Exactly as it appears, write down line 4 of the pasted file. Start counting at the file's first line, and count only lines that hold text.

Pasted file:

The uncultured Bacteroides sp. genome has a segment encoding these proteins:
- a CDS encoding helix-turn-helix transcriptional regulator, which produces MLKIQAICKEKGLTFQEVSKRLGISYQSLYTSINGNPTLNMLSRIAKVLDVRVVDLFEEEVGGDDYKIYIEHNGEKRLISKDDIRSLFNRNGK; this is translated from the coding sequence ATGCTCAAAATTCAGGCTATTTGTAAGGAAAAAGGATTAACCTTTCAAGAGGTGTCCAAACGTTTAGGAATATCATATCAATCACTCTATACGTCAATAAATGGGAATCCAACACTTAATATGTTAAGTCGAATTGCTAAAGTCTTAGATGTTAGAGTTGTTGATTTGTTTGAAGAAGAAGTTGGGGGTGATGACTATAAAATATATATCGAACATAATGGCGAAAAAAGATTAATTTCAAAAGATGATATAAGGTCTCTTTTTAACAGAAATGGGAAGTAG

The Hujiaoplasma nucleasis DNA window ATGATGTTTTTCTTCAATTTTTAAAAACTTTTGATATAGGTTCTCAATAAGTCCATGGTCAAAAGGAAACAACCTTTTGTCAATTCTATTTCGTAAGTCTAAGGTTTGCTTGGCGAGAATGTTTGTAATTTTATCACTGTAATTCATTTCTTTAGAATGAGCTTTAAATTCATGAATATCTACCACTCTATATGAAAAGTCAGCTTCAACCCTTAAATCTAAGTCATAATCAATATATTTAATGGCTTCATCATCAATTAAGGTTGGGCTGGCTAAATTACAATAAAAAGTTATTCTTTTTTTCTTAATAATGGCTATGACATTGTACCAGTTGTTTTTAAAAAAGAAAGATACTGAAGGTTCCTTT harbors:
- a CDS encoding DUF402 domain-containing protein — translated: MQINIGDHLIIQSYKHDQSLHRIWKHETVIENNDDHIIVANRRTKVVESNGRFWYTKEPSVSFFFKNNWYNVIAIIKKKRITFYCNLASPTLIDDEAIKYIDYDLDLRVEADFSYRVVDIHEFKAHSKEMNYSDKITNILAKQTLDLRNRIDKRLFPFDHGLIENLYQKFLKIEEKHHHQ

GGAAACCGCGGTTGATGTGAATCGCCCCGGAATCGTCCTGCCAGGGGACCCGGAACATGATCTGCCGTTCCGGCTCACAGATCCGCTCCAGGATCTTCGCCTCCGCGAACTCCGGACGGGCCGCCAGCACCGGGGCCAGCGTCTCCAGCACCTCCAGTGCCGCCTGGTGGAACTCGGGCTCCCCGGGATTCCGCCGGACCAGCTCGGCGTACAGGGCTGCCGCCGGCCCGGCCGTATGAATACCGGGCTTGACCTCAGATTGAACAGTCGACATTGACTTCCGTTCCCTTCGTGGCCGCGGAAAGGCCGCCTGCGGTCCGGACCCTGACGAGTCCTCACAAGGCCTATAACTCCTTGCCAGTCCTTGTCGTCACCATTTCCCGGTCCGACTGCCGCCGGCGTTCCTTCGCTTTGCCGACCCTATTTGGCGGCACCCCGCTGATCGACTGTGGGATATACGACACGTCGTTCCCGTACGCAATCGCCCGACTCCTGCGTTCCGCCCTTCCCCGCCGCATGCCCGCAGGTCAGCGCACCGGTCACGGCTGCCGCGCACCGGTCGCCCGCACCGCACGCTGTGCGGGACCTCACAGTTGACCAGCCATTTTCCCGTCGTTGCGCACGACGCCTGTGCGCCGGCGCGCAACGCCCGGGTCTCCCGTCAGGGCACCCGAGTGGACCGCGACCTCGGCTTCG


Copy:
- a CDS encoding DUF402 domain-containing protein — translated: MQINIGDHLIIQSYKHDQSLHRIWKHETVIENNDDHIIVANRRTKVVESNGRFWYTKEPSVSFFFKNNWYNVIAIIKKKRITFYCNLASPTLIDDEAIKYIDYDLDLRVEADFSYRVVDIHEFKAHSKEMNYSDKITNILAKQTLDLRNRIDKRLFPFDHGLIENLYQKFLKIEEKHHHQ